I decided to forget all about Bartleby. Instead, I turned my attention to the Italian writer who doesn’t seem to appear in Calvino’s lectures. Nor does this Italian writer appear to have had a concrete existence. I am certain that his posthumous manuscript would include a significant essay on how the part is related to the whole. I would read this text with great pleasure. The essay would never reach a conclusion but would slowly disintegrate due to the resistance of the matchbox when confronted with the categories, ‘part’ and ‘whole’.

Although the description of one particular box of matches seems to be the perfect motif for a discussion of the part-whole relationship, and for speculating on whether the whole is greater than the sum of its parts, this is apparently not the case. When confronted with the categories, ‘part’ and ‘whole’, the matchbox reveals a mass of syntheses and regularities that seem endlessly divisible and formative at the same time. And the more resolutely the mass of the matchbox is called to order, the more incoherent and syncopated the writing becomes.

A steady transformation of style characterizes this essay, and I can only imagine my euphoria when the categories, ‘part’ and ‘whole’, are suddenly dismissed as nothing but metaphors that replace observations of that which can have no form with suggestive imagery. And then, with a reference to Sigmund Freud’s statement that the oceanic feeling is a narcissistic elation which prevents an experience of formlessness, the essay comes to an end.

The Imperial Gardens in Tokyo are oceanic. Endless. Thoughtless. The sheer size of the area has evidently overwhelmed those who have laid out and maintained the gardens over the centuries, generating a park cleansed of imagination and idea. Accordingly, a complex of administrative buildings is placed at the margin of the park without affecting the overall impression of an extension with no cause and with no purpose.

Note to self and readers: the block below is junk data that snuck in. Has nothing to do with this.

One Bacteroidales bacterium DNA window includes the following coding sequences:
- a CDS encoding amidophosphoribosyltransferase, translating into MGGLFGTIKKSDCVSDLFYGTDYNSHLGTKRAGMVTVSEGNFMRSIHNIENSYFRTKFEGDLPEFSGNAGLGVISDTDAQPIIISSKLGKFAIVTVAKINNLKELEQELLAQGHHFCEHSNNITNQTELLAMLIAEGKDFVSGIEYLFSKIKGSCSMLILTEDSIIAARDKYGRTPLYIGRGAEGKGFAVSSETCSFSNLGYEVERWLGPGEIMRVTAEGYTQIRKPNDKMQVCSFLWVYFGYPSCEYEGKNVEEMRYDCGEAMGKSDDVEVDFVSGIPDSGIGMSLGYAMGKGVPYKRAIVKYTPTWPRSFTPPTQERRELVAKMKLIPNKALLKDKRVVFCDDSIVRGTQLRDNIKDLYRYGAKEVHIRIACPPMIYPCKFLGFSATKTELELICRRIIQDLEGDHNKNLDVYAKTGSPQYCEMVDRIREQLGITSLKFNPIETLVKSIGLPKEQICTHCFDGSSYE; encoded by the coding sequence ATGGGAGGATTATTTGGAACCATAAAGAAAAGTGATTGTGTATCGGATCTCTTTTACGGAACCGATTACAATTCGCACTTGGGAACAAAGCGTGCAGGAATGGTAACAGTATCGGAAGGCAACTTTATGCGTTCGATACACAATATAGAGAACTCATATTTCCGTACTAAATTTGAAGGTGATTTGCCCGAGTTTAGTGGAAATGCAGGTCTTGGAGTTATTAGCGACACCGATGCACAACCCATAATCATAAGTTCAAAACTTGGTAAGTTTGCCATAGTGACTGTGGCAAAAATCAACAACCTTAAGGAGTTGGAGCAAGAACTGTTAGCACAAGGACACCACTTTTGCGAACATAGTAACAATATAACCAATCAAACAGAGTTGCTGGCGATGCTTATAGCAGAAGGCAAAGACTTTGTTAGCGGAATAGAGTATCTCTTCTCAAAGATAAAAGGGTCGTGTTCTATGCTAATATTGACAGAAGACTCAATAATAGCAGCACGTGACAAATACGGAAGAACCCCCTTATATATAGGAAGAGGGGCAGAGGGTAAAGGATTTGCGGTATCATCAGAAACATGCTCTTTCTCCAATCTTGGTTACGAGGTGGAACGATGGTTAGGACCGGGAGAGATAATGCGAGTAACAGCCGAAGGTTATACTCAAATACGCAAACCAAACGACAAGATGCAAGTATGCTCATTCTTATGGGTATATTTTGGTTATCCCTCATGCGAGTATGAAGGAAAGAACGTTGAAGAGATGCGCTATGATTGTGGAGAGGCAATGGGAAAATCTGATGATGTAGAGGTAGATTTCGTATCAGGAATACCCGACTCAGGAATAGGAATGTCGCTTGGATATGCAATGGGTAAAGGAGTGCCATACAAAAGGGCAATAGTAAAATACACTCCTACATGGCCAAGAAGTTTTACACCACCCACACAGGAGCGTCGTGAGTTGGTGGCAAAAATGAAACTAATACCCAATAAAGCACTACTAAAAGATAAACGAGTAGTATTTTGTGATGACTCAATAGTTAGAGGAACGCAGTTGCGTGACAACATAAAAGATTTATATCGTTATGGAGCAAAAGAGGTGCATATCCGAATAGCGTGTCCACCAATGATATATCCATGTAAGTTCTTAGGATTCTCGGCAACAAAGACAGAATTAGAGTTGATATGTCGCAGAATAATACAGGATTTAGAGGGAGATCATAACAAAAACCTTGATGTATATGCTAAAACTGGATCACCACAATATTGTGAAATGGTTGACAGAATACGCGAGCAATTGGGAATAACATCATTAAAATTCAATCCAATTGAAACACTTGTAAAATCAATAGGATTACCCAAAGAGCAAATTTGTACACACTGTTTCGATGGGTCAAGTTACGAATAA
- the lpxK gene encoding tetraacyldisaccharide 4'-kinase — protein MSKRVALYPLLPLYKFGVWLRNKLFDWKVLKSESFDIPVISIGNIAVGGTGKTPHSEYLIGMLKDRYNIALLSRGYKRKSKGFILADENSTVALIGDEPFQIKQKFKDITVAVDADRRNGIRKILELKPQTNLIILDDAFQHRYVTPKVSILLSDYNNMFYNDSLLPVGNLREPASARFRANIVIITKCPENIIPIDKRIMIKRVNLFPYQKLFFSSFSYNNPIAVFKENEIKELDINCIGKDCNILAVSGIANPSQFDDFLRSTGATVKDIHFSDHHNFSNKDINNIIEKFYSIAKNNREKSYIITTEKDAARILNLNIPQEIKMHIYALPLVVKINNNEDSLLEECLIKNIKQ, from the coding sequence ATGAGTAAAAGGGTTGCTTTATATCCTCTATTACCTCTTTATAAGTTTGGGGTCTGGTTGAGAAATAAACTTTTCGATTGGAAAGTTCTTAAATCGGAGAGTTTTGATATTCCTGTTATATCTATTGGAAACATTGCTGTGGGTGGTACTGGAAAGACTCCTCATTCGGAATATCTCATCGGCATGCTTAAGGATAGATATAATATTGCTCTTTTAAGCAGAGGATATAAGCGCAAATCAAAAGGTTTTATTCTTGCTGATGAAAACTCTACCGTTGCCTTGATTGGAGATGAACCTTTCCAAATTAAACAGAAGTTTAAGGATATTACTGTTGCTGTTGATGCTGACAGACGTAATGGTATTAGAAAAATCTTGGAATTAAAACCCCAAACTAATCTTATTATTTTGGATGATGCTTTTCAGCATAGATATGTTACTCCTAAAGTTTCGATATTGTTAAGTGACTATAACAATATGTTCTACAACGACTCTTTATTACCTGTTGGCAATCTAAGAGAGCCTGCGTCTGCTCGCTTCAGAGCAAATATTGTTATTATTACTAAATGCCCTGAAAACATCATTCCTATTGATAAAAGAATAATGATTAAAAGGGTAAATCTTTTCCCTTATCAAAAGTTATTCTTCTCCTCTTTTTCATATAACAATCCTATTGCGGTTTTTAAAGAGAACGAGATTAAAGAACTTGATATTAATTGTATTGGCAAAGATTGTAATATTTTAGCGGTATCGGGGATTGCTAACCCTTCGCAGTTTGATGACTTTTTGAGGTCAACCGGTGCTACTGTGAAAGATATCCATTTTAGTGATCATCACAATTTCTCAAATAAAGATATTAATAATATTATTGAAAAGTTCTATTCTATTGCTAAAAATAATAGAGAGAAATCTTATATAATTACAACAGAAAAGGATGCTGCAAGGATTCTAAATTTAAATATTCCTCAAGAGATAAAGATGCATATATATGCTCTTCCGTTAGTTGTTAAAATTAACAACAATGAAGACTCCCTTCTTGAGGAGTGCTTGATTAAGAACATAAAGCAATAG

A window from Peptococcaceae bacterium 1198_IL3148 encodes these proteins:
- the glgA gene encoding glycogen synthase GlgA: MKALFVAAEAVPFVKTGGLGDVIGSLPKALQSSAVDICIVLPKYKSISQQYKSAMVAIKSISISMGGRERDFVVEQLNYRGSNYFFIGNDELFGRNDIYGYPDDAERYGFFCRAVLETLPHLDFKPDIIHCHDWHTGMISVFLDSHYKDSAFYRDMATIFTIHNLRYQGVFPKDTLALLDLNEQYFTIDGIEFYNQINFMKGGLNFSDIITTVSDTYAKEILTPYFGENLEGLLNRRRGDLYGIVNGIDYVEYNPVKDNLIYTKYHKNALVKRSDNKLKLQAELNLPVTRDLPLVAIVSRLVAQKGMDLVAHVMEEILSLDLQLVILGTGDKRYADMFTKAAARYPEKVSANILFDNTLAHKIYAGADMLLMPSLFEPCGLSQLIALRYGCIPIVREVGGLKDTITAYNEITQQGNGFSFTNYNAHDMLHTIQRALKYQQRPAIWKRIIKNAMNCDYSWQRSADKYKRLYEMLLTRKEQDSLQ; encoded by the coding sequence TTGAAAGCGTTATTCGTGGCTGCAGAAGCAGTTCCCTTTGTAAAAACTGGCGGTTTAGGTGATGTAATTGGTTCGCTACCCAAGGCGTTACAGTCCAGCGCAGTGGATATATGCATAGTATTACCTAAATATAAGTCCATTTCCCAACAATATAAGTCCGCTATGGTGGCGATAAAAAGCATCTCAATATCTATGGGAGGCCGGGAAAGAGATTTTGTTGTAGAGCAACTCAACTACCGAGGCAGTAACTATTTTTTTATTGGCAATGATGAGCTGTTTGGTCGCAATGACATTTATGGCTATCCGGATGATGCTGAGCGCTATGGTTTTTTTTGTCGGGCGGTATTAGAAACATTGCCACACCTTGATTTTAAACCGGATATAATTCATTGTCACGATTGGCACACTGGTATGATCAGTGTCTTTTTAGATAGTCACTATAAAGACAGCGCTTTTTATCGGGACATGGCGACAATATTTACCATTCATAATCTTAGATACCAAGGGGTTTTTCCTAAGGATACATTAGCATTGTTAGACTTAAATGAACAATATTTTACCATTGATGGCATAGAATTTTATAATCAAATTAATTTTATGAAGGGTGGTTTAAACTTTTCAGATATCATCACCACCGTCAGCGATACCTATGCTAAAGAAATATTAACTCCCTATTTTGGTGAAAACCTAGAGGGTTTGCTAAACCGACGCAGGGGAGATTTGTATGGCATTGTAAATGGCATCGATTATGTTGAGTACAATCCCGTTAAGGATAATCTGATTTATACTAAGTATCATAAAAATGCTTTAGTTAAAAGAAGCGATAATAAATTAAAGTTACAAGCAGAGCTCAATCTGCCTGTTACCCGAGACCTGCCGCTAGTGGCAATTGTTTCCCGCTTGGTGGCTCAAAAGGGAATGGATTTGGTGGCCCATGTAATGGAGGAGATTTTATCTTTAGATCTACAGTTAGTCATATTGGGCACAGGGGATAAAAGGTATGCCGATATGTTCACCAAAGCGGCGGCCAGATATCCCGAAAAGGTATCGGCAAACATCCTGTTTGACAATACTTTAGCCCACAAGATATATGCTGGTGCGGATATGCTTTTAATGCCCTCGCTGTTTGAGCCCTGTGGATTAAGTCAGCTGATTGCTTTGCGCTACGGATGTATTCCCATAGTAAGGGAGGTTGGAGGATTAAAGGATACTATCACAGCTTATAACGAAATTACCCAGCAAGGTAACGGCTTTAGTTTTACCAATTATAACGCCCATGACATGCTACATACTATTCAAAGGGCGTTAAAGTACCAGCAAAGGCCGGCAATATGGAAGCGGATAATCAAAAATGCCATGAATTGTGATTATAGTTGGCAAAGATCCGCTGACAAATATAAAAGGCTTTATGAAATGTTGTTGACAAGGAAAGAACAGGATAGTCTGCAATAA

An impression further intensified by the location of the gardens in central Tokyo, where the land’s value is beyond reason. This aspect alone makes the gardens possess a beauty that exceeds any other park. A kind of beauty that reaches its apex in the late summer, when the lawns and the plantings are scorched and inanimate. By then, the gardens have negated organic life and the contemplation of the park attends to a space-time otherwise imperceptible.

In this non-organic cosmos, it hurts to breathe. It is a space-time defined by radiation. The light is blinding. The heat is gaseous. There is nothing to see or feel but the splitting of matter into still faster moving and lighter elements.

Contemplation attends to areas of the lowest intensity. Radiation decreases a little here. Just enough to enable breathing. It is possible again to differentiate oneself from the gardens.

The zone separating the administrative buildings from the open fields of the park is a dense growth of trees and bushes that functions as a shield from the light and the heat.

Bamboo. Cedar. Pine. Narrow and winding paths. Wide and open walkways. The administrative buildings are faintly visible through stems, twigs, and leaves. Rows of white houses with reddish brown tiles.

One of the buildings is placed inside the park. At the outskirts of a bamboo forest. Along one of the walkways.

A small white building with a low and slightly curved tile roof. No windows or doors. The main part of the wall facing the walkway is moved inwards, thus constructing u-shaped entrances at each end of the building. Along the walkway two wooden pillars support the roof.

The entrances lead in and out of an oblong and dusky space. A corridor. A twilight. There is a faint smell of carbon. And a low, whistling, sound.